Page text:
Facebook needs to answer trust worries


Social media giant needs better checks or stronger oversight


Facebook is, once again, in the media for highly suspect practices. This week, Cambridge Analytica — a U.K. political data firm with Russian connections — is accused of having access to the user data of 50 million users of the social media platform, and manipulating that data to target unsuspecting voters for political gain.

In a nutshell, Facebook had little oversight on how user data flowed to third-party application developers. That let app developers get access to Facebook user profiles, including friends, hometowns, education, careers, birthdays, photos, relationship statuses, religious and political leanings. Cambridge Analytica found a weak spot and exploited it to the fullest.

Add that to the continued episodes of meddling by Russian forces and the social media giant could literally have been manipulated to determine the outcome of our national elections. For what was originally conceived as a fun way to keep up with friends and family, that’s extremely troubling. And top intelligence leaders say it is likely to continue well past the 2018 midterm elections.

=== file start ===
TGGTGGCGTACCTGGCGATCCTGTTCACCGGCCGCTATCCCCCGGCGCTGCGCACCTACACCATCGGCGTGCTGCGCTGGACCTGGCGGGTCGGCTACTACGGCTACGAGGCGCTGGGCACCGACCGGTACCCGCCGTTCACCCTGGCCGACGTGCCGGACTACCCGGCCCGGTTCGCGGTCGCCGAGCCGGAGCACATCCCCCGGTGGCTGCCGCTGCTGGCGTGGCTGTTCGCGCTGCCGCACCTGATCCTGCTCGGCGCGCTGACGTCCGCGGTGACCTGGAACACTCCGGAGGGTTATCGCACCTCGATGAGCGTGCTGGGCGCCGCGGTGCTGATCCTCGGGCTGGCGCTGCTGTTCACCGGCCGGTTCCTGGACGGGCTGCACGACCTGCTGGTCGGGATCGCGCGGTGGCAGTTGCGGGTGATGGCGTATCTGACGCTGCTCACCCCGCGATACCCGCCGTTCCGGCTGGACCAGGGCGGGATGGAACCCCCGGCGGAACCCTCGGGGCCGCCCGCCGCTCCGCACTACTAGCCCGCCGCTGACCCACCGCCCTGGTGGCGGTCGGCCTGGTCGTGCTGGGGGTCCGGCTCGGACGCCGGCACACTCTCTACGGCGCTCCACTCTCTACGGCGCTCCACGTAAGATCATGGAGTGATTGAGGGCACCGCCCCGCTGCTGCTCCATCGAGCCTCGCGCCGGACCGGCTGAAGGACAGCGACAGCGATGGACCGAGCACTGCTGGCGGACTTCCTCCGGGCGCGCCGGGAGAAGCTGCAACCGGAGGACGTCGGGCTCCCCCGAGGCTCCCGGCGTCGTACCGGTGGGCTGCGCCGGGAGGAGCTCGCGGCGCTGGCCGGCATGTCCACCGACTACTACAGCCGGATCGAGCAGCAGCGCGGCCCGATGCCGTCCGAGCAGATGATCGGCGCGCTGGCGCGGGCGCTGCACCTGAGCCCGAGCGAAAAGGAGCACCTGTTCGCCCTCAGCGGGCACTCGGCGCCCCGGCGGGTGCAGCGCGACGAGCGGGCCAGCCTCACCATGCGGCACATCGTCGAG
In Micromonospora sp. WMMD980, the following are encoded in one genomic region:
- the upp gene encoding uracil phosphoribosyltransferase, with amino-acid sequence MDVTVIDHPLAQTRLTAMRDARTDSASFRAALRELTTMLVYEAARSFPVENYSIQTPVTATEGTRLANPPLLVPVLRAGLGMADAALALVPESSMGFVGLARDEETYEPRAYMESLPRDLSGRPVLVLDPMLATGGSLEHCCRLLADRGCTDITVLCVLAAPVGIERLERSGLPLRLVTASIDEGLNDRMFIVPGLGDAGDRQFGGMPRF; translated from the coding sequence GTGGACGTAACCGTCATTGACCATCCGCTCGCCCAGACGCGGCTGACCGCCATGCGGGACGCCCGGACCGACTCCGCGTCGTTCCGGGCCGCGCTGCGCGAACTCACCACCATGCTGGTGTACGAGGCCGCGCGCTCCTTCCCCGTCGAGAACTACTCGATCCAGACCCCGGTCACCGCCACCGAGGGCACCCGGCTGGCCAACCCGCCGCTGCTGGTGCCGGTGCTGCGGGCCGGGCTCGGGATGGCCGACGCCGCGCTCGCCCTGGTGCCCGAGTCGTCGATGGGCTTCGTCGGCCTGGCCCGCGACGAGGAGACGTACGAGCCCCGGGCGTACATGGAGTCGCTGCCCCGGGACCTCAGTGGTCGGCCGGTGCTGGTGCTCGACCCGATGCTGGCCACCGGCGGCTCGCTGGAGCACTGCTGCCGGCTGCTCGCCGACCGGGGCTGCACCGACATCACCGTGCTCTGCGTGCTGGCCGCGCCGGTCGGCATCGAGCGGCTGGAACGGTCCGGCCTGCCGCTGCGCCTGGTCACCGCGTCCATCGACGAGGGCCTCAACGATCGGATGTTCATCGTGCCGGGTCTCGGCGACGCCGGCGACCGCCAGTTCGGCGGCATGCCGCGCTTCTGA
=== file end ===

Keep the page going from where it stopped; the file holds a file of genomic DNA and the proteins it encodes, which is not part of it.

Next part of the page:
Yet USA Today pointed out how these big social media platform bosses put themselves above the rules. CEOs of tobacco companies were subpoenaed to testify to Congress in 1994. In 2001, airline CEOs had to testify about the 9/11 attacks, and bank executives had to sit before Congressional committees in the aftermath of the 2008 financial crisis.

But when Congress called Facebook, Twitter and Google executives to testify about Russia invading our